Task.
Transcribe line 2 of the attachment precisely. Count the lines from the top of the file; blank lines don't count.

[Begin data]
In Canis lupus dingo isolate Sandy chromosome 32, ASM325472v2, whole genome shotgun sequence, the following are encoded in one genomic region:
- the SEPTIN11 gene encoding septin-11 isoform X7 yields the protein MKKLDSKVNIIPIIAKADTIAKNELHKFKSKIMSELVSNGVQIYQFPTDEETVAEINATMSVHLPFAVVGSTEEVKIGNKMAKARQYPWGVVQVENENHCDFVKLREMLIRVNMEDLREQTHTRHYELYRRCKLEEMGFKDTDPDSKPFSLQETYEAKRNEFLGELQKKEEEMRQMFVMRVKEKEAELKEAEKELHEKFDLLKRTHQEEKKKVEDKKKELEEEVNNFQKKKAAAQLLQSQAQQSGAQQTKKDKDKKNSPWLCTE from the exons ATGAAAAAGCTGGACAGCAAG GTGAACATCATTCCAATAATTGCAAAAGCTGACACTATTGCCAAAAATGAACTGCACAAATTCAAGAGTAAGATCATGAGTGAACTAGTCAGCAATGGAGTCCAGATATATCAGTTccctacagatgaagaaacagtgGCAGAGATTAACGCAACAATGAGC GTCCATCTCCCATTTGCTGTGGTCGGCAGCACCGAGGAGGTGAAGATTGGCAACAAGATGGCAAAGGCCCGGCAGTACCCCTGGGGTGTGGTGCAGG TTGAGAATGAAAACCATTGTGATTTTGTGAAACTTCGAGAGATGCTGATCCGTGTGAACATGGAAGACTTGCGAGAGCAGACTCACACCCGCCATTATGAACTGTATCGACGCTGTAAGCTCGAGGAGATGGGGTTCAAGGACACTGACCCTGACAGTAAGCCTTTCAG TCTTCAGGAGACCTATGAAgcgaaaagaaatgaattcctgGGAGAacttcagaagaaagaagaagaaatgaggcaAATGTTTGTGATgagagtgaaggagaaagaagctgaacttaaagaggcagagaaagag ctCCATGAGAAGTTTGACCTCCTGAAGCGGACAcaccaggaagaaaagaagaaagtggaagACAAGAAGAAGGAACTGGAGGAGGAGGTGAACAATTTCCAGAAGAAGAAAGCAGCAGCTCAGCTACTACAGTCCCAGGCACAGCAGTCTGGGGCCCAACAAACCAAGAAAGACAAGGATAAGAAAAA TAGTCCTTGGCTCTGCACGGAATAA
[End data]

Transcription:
- the SEPTIN11 gene encoding septin-11 isoform X7 yields the protein MKKLDSKVNIIPIIAKADTIAKNELHKFKSKIMSELVSNGVQIYQFPTDEETVAEINATMSVHLPFAVVGSTEEVKIGNKMAKARQYPWGVVQVENENHCDFVKLREMLIRVNMEDLREQTHTRHYELYRRCKLEEMGFKDTDPDSKPFSLQETYEAKRNEFLGELQKKEEEMRQMFVMRVKEKEAELKEAEKELHEKFDLLKRTHQEEKKKVEDKKKELEEEVNNFQKKKAAAQLLQSQAQQSGAQQTKKDKDKKNSPWLCTE from the exons ATGAAAAAGCTGGACAGCAAG GTGAACATCATTCCAATAATTGCAAAAGCTGACACTATTGCCAAAAATGAACTGCACAAATTCAAGAGTAAGATCATGAGTGAACTAGTCAGCAATGGAGTCCAGATATATCAGTTccctacagatgaagaaacagtgGCAGAGATTAACGCAACAATGAGC GTCCATCTCCCATTTGCTGTGGTCGGCAGCACCGAGGAGGTGAAGATTGGCAACAAGATGGCAAAGGCCCGGCAGTACCCCTGGGGTGTGGTGCAGG TTGAGAATGAAAACCATTGTGATTTTGTGAAACTTCGAGAGATGCTGATCCGTGTGAACATGGAAGACTTGCGAGAGCAGACTCACACCCGCCATTATGAACTGTATCGACGCTGTAAGCTCGAGGAGATGGGGTTCAAGGACACTGACCCTGACAGTAAGCCTTTCAG TCTTCAGGAGACCTATGAAgcgaaaagaaatgaattcctgGGAGAacttcagaagaaagaagaagaaatgaggcaAATGTTTGTGATgagagtgaaggagaaagaagctgaacttaaagaggcagagaaagag ctCCATGAGAAGTTTGACCTCCTGAAGCGGACAcaccaggaagaaaagaagaaagtggaagACAAGAAGAAGGAACTGGAGGAGGAGGTGAACAATTTCCAGAAGAAGAAAGCAGCAGCTCAGCTACTACAGTCCCAGGCACAGCAGTCTGGGGCCCAACAAACCAAGAAAGACAAGGATAAGAAAAA TAGTCCTTGGCTCTGCACGGAATAA